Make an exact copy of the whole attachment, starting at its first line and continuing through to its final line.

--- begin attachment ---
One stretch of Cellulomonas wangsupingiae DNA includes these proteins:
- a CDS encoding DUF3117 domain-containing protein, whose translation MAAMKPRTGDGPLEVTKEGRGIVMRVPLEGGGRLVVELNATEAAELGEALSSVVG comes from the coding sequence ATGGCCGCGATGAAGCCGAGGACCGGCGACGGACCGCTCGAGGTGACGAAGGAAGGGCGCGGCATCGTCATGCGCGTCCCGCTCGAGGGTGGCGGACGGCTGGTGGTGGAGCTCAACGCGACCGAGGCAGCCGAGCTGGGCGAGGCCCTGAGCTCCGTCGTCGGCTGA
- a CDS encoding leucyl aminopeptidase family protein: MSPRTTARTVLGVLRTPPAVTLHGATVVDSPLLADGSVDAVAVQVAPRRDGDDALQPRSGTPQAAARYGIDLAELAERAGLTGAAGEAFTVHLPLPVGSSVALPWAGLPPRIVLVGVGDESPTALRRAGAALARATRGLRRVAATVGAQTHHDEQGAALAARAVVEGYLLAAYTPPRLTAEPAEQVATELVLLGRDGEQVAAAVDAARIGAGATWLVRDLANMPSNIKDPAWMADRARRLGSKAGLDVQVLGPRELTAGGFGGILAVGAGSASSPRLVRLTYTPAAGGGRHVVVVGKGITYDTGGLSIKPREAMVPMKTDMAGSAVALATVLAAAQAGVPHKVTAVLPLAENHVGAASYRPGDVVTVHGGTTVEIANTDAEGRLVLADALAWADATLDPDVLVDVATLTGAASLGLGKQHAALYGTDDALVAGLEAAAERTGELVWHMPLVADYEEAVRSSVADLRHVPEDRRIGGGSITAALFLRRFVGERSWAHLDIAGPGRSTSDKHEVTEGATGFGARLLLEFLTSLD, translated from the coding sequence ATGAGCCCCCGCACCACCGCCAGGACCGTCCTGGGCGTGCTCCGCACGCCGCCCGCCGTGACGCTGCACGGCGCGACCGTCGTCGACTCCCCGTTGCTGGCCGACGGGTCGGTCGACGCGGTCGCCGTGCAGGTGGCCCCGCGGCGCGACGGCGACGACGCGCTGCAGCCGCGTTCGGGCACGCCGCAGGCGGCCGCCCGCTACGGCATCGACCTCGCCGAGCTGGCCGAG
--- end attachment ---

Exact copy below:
One stretch of Cellulomonas wangsupingiae DNA includes these proteins:
- a CDS encoding DUF3117 domain-containing protein, whose translation MAAMKPRTGDGPLEVTKEGRGIVMRVPLEGGGRLVVELNATEAAELGEALSSVVG comes from the coding sequence ATGGCCGCGATGAAGCCGAGGACCGGCGACGGACCGCTCGAGGTGACGAAGGAAGGGCGCGGCATCGTCATGCGCGTCCCGCTCGAGGGTGGCGGACGGCTGGTGGTGGAGCTCAACGCGACCGAGGCAGCCGAGCTGGGCGAGGCCCTGAGCTCCGTCGTCGGCTGA
- a CDS encoding leucyl aminopeptidase family protein: MSPRTTARTVLGVLRTPPAVTLHGATVVDSPLLADGSVDAVAVQVAPRRDGDDALQPRSGTPQAAARYGIDLAELAERAGLTGAAGEAFTVHLPLPVGSSVALPWAGLPPRIVLVGVGDESPTALRRAGAALARATRGLRRVAATVGAQTHHDEQGAALAARAVVEGYLLAAYTPPRLTAEPAEQVATELVLLGRDGEQVAAAVDAARIGAGATWLVRDLANMPSNIKDPAWMADRARRLGSKAGLDVQVLGPRELTAGGFGGILAVGAGSASSPRLVRLTYTPAAGGGRHVVVVGKGITYDTGGLSIKPREAMVPMKTDMAGSAVALATVLAAAQAGVPHKVTAVLPLAENHVGAASYRPGDVVTVHGGTTVEIANTDAEGRLVLADALAWADATLDPDVLVDVATLTGAASLGLGKQHAALYGTDDALVAGLEAAAERTGELVWHMPLVADYEEAVRSSVADLRHVPEDRRIGGGSITAALFLRRFVGERSWAHLDIAGPGRSTSDKHEVTEGATGFGARLLLEFLTSLD, translated from the coding sequence ATGAGCCCCCGCACCACCGCCAGGACCGTCCTGGGCGTGCTCCGCACGCCGCCCGCCGTGACGCTGCACGGCGCGACCGTCGTCGACTCCCCGTTGCTGGCCGACGGGTCGGTCGACGCGGTCGCCGTGCAGGTGGCCCCGCGGCGCGACGGCGACGACGCGCTGCAGCCGCGTTCGGGCACGCCGCAGGCGGCCGCCCGCTACGGCATCGACCTCGCCGAGCTGGCCGAG